"and display are good for the price" - Every Windows laptop review literally slams the 1366x768 resolution so the same should really be applied here! Reply
  • Onkel Harreh - Tuesday, October 15, 2013 - link

    Admittedly, the Macbook Air 11 also uses this resolution. I think at 11 inches, it's acceptable, only because Apple haven't ditched it yet. Reply
  • Guspaz - Tuesday, October 15, 2013 - link

    The Macbook Air uses a TN panel. Now, it's a pretty decent TN panel that looks quite good once calibrated (I've got a 2012 13" Mac Air), but it's still not IPS. Reply
  • isid - Tuesday, October 15, 2013 - link

    Did you not see this quote?

    "Although the 11.6-inch display boasts a pedestrian 1136 x 768 resolution, it’s an IPS panel devoid of the sort of color/contrast shift at off-center angles you normally get with a cheap PC notebook."

    He acknowledges the low resolution, but explains why it's a decent display nevertheless. An IPS display on a $279 notebook is pretty decent, especially when it has decent color reproduction and blacks. The displays on cheap Windows notebooks are often horrible washed out dim messes without even considering the resolution.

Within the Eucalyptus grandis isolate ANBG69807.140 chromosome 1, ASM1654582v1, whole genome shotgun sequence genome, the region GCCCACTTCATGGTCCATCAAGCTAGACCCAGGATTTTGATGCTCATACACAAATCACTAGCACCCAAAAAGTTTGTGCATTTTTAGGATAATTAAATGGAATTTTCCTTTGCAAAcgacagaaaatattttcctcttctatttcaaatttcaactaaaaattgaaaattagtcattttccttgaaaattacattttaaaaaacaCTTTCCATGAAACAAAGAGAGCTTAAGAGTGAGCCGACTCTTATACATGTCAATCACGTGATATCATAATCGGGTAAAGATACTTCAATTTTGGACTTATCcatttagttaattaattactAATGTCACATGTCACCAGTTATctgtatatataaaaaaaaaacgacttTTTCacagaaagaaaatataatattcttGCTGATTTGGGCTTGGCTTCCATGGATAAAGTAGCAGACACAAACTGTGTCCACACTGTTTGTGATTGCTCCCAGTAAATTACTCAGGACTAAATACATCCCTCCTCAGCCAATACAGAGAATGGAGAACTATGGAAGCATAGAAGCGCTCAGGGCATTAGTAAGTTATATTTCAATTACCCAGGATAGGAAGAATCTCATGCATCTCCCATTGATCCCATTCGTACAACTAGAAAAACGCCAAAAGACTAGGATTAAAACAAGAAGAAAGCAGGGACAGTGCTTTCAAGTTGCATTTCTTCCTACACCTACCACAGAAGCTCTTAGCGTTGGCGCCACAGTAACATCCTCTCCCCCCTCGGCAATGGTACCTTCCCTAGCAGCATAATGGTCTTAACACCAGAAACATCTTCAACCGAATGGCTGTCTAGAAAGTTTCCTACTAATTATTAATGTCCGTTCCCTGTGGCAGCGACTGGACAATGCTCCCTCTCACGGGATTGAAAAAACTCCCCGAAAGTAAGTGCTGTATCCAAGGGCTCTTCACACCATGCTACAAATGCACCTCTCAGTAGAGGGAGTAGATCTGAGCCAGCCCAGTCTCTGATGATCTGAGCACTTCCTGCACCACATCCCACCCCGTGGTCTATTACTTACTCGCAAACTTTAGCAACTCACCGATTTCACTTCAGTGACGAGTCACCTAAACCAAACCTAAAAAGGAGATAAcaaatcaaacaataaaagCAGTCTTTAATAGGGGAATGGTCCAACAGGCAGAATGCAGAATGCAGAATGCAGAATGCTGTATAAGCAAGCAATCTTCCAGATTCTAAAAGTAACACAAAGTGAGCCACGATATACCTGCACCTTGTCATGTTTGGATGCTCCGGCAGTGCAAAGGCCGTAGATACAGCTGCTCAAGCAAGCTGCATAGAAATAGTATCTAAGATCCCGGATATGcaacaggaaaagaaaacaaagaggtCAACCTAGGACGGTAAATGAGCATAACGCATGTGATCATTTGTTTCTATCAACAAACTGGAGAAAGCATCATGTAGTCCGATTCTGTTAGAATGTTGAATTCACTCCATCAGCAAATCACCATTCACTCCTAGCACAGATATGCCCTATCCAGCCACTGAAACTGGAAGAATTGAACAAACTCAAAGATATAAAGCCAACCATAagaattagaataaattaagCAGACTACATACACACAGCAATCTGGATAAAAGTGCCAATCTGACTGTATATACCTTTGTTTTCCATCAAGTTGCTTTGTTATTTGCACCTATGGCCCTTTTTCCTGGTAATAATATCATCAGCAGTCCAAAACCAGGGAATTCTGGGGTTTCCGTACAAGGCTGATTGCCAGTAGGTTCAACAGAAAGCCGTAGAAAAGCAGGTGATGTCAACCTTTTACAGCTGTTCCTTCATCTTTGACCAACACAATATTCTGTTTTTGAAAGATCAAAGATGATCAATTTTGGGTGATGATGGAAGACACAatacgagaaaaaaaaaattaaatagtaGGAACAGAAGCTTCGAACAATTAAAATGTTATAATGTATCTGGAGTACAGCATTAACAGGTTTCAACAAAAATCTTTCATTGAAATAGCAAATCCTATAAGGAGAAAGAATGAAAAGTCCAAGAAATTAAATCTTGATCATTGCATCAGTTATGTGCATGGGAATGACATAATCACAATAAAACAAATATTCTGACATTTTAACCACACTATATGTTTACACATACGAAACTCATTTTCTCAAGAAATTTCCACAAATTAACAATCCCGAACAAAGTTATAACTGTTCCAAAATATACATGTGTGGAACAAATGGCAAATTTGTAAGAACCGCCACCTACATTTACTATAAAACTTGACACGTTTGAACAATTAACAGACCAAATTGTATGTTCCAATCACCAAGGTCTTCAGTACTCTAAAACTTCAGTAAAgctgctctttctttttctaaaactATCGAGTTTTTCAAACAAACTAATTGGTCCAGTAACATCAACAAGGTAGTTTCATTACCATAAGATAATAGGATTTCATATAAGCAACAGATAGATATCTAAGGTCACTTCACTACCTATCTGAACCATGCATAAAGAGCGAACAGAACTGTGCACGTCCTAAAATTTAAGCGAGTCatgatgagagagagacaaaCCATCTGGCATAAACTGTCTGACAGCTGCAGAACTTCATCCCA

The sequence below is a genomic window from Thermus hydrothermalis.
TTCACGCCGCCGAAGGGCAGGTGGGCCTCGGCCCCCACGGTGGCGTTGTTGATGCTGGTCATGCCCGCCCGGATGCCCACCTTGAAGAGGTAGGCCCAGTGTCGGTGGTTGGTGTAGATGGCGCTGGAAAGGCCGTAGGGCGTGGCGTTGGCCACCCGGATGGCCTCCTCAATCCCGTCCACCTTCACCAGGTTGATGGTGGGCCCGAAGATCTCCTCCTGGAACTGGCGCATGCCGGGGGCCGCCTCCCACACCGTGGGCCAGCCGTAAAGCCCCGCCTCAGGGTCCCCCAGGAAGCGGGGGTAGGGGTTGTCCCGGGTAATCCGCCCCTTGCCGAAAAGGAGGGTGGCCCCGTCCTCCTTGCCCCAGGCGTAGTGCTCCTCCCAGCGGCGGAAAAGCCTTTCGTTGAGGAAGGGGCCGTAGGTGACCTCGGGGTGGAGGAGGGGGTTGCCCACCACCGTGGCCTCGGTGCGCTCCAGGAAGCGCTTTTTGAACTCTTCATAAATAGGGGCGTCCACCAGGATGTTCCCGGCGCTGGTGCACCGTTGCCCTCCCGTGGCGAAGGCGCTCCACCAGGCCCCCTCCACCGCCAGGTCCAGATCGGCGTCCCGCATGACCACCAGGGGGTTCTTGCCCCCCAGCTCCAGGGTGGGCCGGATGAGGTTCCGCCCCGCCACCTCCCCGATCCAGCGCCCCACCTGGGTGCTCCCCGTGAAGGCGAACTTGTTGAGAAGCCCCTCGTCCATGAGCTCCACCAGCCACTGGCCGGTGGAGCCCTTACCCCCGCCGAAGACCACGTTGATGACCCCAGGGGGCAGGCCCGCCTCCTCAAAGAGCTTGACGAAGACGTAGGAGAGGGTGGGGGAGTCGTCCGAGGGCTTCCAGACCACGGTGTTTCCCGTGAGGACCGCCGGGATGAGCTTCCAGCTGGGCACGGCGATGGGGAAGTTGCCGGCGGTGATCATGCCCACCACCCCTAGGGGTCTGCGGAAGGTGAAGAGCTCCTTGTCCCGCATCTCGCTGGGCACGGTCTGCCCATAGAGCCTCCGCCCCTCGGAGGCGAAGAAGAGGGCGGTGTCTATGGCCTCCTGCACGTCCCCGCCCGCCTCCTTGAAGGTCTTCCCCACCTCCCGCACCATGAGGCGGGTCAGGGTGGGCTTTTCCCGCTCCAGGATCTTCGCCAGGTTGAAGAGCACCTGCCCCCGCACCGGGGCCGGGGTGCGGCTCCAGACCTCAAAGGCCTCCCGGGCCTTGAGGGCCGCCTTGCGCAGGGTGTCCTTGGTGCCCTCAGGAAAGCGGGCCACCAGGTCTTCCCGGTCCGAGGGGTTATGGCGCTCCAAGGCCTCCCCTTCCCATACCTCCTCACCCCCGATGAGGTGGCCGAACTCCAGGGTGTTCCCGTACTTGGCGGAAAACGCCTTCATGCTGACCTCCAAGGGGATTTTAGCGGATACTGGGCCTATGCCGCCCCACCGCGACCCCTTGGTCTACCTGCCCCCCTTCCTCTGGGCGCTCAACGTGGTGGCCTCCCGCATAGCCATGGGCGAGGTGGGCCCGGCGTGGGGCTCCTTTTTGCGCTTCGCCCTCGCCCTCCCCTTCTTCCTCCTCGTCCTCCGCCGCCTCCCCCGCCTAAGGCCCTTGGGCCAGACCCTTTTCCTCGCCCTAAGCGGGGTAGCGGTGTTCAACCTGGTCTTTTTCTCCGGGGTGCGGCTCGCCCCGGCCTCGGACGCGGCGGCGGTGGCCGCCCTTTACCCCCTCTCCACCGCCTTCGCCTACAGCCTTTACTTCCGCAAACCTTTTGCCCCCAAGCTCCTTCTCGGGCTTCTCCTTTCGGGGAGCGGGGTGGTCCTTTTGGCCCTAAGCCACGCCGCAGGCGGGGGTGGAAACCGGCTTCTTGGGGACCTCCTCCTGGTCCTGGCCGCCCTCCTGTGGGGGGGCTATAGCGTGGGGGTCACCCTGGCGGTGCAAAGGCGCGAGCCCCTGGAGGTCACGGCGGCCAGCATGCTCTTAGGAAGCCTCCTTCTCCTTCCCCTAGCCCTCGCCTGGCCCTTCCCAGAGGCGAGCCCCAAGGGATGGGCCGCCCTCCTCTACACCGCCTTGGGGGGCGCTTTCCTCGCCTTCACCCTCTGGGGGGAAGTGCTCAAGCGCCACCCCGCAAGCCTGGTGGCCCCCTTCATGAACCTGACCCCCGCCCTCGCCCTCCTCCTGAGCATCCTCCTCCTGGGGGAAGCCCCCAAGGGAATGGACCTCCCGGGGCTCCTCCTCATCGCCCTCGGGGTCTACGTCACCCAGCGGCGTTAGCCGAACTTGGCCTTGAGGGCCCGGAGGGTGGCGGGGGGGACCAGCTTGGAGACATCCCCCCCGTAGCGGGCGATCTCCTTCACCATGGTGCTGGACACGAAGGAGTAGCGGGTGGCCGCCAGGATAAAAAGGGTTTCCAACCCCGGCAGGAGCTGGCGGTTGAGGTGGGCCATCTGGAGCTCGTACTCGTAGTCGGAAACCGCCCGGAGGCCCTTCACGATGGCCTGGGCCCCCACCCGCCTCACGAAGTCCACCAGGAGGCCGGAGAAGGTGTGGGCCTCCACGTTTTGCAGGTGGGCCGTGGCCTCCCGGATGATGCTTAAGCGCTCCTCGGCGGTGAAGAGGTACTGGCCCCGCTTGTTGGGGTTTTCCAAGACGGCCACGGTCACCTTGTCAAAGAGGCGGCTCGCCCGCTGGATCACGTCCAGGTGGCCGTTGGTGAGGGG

• Krysto - Tuesday, October 15, 2013 - link

    Because they cost $500+, and don't even use IPS. This costs half of that and uses IPS.

    Next question.
  • Qwertilot - Tuesday, October 15, 2013 - link

    You'd need a somewhat more powerful processor and quite a bit more storage to run windows sensibly which would push the price up a bit - especially so if you kept the SSD storage.

    You could drop the build quality of course but, as he says in the review, that just shouldn't happen. With nice, cheap, tablets around with great screens etc, laptops really do need to have this sort of build/screen/storage quality as a baseline.

    A lightweight linux would be possible (as per the original netbooks) but Chrome os can probably stand in nicely enough.